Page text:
stealing borrowing my title from the fantastic Animaniacs, the 18 game season has recently been brought to the Players' Union by the NFL, and sooner or later decisions will have to be made. Many agree that the four preseason games are too much, but players are hesitant to sign on to an extended season, citing wear/tear concerns.
But what are some of the motivating factors behind it, and what do they ultimately lead to? Let's take a look, and then have a frank discussion, below the fold.
The main reason behind the owners' desire to increase, of course, is $$$. Specifically, the revenue from having two more regular season games, with the national television deals, the packed stadiums of premium ticket prices, and the concession and merch and all that ensues, is a lot for them to ignore.
The players, of course, are worried about getting paid themselves, as their deals are based off of 16 game seasons. Additionally, two more games means greater risk of injury. As it is now, most starters, the people who'd be affected by these changes, don't play much in those pre-season games.
Just think, in a new season, if you were a wildcard team, you'd have to play 22 games to win a Super Bowl.
Obviously, with an increase in the number of games, there'd have to be some changes to the game. With a longer season, we'd likely see any number of changes, including these that come from a longer list by the wonderful USA Today:
-Increasing Roster Size
-Revising Injured Reserve Rules
-Adding a Bye Week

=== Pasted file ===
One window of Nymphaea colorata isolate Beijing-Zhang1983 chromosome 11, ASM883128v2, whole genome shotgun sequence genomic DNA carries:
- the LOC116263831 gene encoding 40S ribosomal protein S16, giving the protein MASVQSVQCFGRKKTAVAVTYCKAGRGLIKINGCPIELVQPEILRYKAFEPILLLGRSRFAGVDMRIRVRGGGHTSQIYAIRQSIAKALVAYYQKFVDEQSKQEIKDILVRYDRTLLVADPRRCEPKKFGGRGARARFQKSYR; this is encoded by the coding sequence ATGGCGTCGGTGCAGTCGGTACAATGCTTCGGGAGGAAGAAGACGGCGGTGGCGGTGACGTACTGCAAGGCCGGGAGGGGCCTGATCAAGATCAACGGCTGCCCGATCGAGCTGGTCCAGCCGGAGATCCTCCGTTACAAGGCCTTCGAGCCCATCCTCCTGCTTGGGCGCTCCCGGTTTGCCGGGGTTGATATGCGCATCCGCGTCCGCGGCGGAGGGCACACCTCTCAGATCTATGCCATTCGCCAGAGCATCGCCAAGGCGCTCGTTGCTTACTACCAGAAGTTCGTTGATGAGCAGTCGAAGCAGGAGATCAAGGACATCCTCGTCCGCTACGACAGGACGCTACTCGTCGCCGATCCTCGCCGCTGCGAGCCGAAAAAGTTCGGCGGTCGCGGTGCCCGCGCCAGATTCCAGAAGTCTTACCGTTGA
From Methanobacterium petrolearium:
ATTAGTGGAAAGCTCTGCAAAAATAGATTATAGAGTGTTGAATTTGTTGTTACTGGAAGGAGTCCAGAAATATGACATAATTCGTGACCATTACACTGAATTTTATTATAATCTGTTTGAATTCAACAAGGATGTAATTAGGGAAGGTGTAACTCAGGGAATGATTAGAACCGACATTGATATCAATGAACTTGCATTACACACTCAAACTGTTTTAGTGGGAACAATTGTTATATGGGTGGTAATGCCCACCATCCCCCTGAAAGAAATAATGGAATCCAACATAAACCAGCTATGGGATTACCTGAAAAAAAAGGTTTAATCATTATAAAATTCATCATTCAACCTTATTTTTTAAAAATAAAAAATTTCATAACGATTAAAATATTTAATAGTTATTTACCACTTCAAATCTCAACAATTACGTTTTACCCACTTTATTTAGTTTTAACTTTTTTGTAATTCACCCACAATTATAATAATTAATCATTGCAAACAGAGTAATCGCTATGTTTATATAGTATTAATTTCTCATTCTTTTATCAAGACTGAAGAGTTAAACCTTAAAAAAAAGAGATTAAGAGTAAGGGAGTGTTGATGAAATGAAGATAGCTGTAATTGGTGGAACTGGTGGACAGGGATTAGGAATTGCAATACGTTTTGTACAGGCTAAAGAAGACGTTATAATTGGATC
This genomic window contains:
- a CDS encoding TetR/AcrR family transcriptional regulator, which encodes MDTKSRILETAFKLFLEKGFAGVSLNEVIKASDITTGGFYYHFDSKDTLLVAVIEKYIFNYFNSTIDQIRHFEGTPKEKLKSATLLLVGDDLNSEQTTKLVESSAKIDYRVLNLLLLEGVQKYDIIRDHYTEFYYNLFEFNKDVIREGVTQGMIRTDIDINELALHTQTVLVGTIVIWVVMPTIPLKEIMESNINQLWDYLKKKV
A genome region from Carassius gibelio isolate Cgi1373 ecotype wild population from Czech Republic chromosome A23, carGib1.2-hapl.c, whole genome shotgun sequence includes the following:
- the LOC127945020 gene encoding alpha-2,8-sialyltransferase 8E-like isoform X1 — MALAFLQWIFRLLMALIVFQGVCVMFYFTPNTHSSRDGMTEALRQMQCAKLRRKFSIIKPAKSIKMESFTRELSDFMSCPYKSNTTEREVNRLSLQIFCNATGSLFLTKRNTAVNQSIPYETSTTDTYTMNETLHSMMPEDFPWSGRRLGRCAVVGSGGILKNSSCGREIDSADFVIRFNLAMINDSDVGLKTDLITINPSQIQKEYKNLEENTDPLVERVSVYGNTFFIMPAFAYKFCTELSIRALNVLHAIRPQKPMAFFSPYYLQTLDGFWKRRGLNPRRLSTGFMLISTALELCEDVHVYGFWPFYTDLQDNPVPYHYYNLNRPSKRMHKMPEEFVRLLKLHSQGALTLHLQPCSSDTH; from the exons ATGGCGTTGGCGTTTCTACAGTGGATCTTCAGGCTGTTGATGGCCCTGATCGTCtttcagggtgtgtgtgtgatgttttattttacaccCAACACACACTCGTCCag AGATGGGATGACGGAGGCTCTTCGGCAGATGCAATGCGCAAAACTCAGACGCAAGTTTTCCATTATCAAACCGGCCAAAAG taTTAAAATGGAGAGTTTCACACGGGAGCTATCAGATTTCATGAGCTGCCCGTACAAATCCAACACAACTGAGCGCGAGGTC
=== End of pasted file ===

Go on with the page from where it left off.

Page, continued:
These are the ones that would most affect the in-season logistics for the league. Let's examine a few of these points really quickly.
Increasing Roster Size
Generally speaking, owners have been hesitant to increase rosters, because it means they would have to pay more. With the additional revenue, though, they realize they would be very much in the black to allow an increase in roster size. The Player's Union, obviously, sees it as the creation of jobs, which is good.
But what, exactly, does increasing the roster size do? Well, while providing additional players to take some of the load, it waters down the talent pool. Think of it not unlike the degradation of overall quality that occurs when expansion teams are brought into the mix. While many would argue that it brings parity to the league, it can also be argued that it takes away some of the "best of the best" aspect of the game.
Additionally, the roster sparts aren't usually going to be the "marquee" positions. I don't think anyone can convince me that Peyton Manning would let the backup come in here and there so he can take a break.
Revising Injured Reserve Rules
Some of you may recall, it used to be the injured reserve allowed a player to come back after a minimum period, not unlike the MLB Disabled List.
This would allow players who went down in Week 1, and were able to play in the mid-to-late season, the opportunity to come back and contribute, helping to alleviate the need for expanded rosters.
The problem here, however, is that much like in baseball, you'd have superstars often rushing themselves back before they're ready, and thus doing more damage.
Adding a Bye Week
This is the most sensible reaction to the extended length of a season. Having a week off in each half of the 18 game season (which Lovie Smith won't be able to break into quarters anymore...the horror!) will give players a little bit of time to rest, relax, and reload for the rest of the season.
It means, however, that the season will be 20 weeks long. Add the postseason onto that, and you're looking at nearly 6 months, start to finish, for a season. Is that too much? The guy who loves football in me says no, but the guy who's compassionate for players, coaches, and their families affected by it, says yes.
What say you? Let me know below!